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Expiration dates on labels only cause confusion

Ignore expiration dates, says one author, and use your eyes and nose to determine what’s fresh enough to consume.
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FILED IN:  Sustainability  > Strategy
     
As many of you may know, I’m a staunch defender of packaging, but sometimes we are our own worst enemy.

Certainly expiration labels is a case in point. Not federally regulated, and offering up a range of choices between “best used by,” “use by,” or even “sell by,” consumers are confused. If the store must sell by a certain date, how much more time do I have in my fridge?

An article on website Slate.com suggests consumers ignore the labels entirely and use their own senses to determine if their food is fresh.

“Food starts to deteriorate from the moment it's harvested, butchered, or processed, but the rate at which it spoils depends less on time than on the conditions under which it's stored,” says Slate.com contributor Nadia Arumugam.

Freshness dates came about as America was urbanized and consumers required more processed food. “In the 1930s, the magazine Consumer Reports argued that Americans increasingly looked to expiration dates as an indication of freshness and quality. Supermarkets responded and in the 1970s some chains implemented their own dating systems.”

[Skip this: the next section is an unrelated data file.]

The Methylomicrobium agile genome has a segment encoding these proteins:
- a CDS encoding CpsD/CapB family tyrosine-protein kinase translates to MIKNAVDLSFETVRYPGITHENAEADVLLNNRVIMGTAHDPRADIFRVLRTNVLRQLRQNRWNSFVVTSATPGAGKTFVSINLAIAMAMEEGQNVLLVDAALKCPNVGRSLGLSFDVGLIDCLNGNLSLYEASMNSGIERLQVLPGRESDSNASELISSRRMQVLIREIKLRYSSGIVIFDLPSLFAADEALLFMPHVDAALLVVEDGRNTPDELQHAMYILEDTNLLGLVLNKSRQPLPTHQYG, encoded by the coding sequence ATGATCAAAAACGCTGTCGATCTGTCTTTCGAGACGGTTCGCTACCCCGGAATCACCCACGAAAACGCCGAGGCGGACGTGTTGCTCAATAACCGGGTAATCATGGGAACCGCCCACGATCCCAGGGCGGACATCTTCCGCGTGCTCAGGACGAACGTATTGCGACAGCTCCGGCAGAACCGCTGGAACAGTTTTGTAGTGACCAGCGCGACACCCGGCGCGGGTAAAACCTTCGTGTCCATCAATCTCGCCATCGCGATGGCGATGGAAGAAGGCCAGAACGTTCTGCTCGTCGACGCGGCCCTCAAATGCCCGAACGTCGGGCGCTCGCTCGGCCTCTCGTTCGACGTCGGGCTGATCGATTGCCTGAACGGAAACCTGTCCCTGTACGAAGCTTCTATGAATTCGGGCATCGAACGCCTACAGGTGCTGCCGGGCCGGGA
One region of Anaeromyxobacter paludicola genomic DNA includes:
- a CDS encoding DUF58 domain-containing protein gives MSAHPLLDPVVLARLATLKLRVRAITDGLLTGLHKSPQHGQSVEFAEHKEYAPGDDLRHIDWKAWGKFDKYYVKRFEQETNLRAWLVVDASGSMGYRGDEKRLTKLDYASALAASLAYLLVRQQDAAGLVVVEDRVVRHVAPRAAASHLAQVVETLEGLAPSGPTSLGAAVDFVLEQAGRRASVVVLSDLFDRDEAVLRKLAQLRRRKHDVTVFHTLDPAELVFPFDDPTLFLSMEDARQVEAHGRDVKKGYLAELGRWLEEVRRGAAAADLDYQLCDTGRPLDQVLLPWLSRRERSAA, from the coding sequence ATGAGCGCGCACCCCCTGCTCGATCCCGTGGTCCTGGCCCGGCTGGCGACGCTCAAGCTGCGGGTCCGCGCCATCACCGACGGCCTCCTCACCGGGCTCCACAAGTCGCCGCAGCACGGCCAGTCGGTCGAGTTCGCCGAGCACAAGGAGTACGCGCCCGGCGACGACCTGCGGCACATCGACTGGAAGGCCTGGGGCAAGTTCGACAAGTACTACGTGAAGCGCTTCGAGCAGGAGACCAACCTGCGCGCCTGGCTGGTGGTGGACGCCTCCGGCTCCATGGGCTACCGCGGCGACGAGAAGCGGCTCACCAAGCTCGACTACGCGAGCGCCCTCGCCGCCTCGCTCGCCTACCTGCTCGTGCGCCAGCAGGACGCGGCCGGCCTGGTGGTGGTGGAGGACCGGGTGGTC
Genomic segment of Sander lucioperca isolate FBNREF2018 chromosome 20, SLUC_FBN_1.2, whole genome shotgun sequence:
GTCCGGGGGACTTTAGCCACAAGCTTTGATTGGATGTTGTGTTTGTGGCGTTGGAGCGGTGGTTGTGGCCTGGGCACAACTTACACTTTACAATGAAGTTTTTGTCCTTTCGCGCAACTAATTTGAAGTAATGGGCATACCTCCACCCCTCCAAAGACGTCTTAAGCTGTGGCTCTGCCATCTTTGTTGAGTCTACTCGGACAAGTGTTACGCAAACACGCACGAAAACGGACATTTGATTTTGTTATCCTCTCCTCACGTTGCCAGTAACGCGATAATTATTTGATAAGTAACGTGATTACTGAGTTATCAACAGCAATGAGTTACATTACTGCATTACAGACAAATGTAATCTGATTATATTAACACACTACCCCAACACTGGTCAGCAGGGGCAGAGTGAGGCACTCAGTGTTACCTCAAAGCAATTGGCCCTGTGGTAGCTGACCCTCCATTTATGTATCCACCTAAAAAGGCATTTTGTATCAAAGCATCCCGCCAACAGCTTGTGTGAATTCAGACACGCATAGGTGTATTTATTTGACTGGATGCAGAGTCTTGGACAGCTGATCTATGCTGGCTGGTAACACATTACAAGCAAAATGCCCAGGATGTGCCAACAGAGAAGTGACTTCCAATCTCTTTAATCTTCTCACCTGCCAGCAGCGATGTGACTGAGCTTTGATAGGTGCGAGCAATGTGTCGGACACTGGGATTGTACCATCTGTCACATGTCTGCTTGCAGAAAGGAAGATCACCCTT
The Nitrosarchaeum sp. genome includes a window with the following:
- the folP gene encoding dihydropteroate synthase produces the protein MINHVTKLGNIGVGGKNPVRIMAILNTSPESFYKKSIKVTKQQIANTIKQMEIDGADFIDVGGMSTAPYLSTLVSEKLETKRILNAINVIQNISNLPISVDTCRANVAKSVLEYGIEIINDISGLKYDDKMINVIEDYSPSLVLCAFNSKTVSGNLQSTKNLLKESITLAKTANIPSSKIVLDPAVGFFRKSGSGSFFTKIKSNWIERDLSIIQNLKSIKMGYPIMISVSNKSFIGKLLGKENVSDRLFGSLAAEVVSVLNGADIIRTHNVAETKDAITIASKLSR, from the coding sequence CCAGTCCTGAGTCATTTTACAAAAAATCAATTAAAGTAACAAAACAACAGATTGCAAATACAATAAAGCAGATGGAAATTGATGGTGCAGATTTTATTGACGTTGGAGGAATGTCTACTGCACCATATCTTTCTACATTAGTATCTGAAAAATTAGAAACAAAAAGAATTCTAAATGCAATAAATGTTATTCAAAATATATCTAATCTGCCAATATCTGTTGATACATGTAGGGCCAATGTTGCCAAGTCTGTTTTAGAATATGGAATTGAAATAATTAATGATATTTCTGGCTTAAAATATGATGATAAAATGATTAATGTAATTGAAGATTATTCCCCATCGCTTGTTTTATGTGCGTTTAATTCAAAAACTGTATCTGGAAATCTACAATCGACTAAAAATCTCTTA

The dates are also extremely conservative and author Arumugam suggests we have at least a three to seven day grace period after the “sell by” date.

Meant initially to inspire confidence, maybe we should get rid of the dates altogether, she suggests. “Expiration dates are intended to inspire confidence, but they only invest us with a false sense of security. The reality is that the onus lies with consumers to judge and maintain the freshness and edibility of their food—by checking for offensive slime, rank smells, and off colors. Perhaps, then, we should do away with dates altogether and have packages equipped with more instructive guidance on properly storing foods, and on detecting spoilage.”

I reported here earlier that one response to the recession in the UK is that 40% of shoppers polled were already ignoring the “sell by” dates to avoid wasting perfectly good food.

It all comes down to standards and uniform application—and probably some federal regulation eventually. Whether we are discussing calories, portion size, nutritional facts, point of origin or freshness, a gray cloud hangs over packaging labels. Add to that green certification and recycling information and you really get a messy label and a confounded consumer.

No wonder consumers are becoming more and more distrustful of what they read.

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